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Disclosure – Non-Independent Marketing Communication

This is a non-independent marketing communication commissioned by JPMorgan UK Smaller Companies. The report has not been prepared in accordance with legal requirements designed to promote the independence of investment research and is not subject to any prohibition on the dealing ahead of the dissemination of investment research.

A year ago, the outlook seemed not far off dire for UK smaller companies. On the back of the pandemic – and the subsequent, shocking national lockdown – the market fled from these stocks as many smaller businesses grappled with how to adjust their models for a newly-distant world.

Yet, come March 2021 and the story is very different. UK equities, in general, have fallen back into favour in the first part of this year, as positive news across the board has fuelled optimism in the outlook for UK equities. For investors that held their nerve, the UK has proved a profitable place to be. A trend that seems likely to continue for some time to come.

Not all doom and gloom

In March 2020, the halting of much of our day-to-day lives seemed like a death knell for companies with a physical presence. Indeed, investors flocked to technology and healthcare stocks, sure that these would be the clear beneficiaries of the pandemic.

But while both these sectors undoubtedly flourished for much of 2020, other companies also surprised on the upside.

While some analysts mooted a potential baby boom, one surprising, and almost immediate, consequence of the lockdown was a dash for dogs and charge for cats. Prices for premium puppies surged to double or triple their pre-pandemic norms as prospective owners clambered to get their paws on new pets.

A clear winner from this trend was Pets at Home, the UK’s largest pet shop operator. The business was already gaining a reputation pre-pandemic for its strong growth strategy, such as incorporating vets and grooming salons into its stores. However, a lockdown pet bonanza meant that the company saw its share price rise 60.84% in the twelve months to 31 March 2021.

It is stories like these that show how some investors oversimplified the challenges facing some businesses as the pandemic took hold. For those, such as Georgina Brittain and Katen Patel, managers of the JPMorgan Smaller Companies (JMI), who held their nerve and topped up their market holdings in the post-lockdown sell off, this disconnect has helped fuel their returns heading into 2021.

Cutting through the fog

Over the last twelve months, the trust has offered a share price total return of 91.4%, putting it in the top quartile of the AIC Smaller Companies sector. This is reflective of the trust’s longer-term track record, with a share price total return of 164.8% over five years, again leaving it among the top-performing trusts in its sector.

They were able to do this in part due to having a long-held and proven investment process, which enabled them to keep cool heads through a trying period for the sector. Georgina Brittain has been a named manager on the trust for over two decades, weathering multiple market storms including the 2008 financial crisis in the process. Over that time, the trust has a consistent track record of outperforming both its AIC sector and its benchmark.

Georgina and her co-manager Katen Patel, who joined the trust in 2014, invest on the understanding that pricing among smaller company stocks is fundamentally inefficient, a theory borne out in style by the post-lockdown sell off. Crucially, the managers look to identify stock opportunities in companies which display varying degrees of three different characteristics: quality, value and momentum.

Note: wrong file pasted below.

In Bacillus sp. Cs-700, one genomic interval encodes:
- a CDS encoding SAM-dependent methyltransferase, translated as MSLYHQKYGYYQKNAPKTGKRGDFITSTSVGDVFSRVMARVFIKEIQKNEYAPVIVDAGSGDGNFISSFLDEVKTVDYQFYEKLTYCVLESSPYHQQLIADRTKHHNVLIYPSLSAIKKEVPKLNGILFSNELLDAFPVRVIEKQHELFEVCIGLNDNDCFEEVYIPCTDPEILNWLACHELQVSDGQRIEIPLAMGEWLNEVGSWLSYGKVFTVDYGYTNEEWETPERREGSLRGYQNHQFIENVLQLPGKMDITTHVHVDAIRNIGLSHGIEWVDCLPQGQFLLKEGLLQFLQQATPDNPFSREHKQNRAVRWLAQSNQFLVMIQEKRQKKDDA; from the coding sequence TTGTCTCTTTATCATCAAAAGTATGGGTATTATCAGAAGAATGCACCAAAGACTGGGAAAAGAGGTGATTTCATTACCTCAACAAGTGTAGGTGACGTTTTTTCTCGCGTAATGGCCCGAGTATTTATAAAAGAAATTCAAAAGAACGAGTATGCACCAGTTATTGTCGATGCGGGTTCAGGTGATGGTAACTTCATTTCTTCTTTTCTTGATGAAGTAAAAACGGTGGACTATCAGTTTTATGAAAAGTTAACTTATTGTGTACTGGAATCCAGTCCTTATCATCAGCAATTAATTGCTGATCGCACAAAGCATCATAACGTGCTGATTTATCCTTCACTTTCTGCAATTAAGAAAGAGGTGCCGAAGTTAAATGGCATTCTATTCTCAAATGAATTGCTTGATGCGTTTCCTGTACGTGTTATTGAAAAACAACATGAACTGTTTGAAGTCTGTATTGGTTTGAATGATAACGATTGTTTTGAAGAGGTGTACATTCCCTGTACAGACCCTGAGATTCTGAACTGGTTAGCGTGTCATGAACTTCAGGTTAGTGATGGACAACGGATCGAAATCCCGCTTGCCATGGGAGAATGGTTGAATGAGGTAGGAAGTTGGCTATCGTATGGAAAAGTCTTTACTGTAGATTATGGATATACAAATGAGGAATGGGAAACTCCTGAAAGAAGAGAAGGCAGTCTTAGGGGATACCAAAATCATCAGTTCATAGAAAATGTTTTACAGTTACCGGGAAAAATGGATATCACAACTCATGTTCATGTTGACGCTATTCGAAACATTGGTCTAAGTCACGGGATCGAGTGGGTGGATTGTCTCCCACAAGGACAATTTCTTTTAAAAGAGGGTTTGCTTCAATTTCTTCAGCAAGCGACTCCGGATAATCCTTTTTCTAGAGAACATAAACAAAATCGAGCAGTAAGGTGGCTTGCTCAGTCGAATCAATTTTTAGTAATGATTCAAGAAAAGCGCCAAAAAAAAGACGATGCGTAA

This approach enabled them to identify companies that had some combination of the strategic capabilities to take advantage of the changed conditions under the pandemic, would perform well in more ‘normalised’ times, or were experiencing strong earnings momentum during the lockdown and pandemic.

One success story was Pets at Home, as discussed previously. Another was Future, a publishing company. Most of Future’s publications have significant online footprints and include areas such as technology reviews, which have seen a rise in readership demand. With a strong organic presence in search engine results, Future has been able to support its earnings growth through rising advertising sales, and earnings have been towards the top-end of consensus expectations. The net result of this has been an 88.31% rise in its share price in the twelve months to 31 March 2021.

A sunny forecast

While much of the UK smaller companies market has bounced back from the early lockdown sell-off, there is support for the notion that the market has further to run. One of the factors that had held this part of the market back in recent years was uncertainty over Brexit, as many smaller companies dealt with European-based supply chains and distribution channels.

However, Georgina and Katen highlight that the UK has now made a relatively clean break from the EU, with the long-awaited trade deal in December 2020  bringing heightened clarity for businesses and investors. Whilst companies continue to work through what the implications of a life outside Europe actually means, they have, at the least, a clearer view of what the future looks like. It also looks less likely that a new era of austerity is on the horizon for the UK economy, with the current government indicating that it will continue to invest in the country’s recovery from the pandemic for the short term at least.

Combined, these factors paint a sunny forecast for the UK economy and, in turn, its smaller companies. With the deep resources of JP Morgan at their fingertips, and experience of investing through several market cycles, the management team of JMI are well-placed to take full advantage of this outlook.

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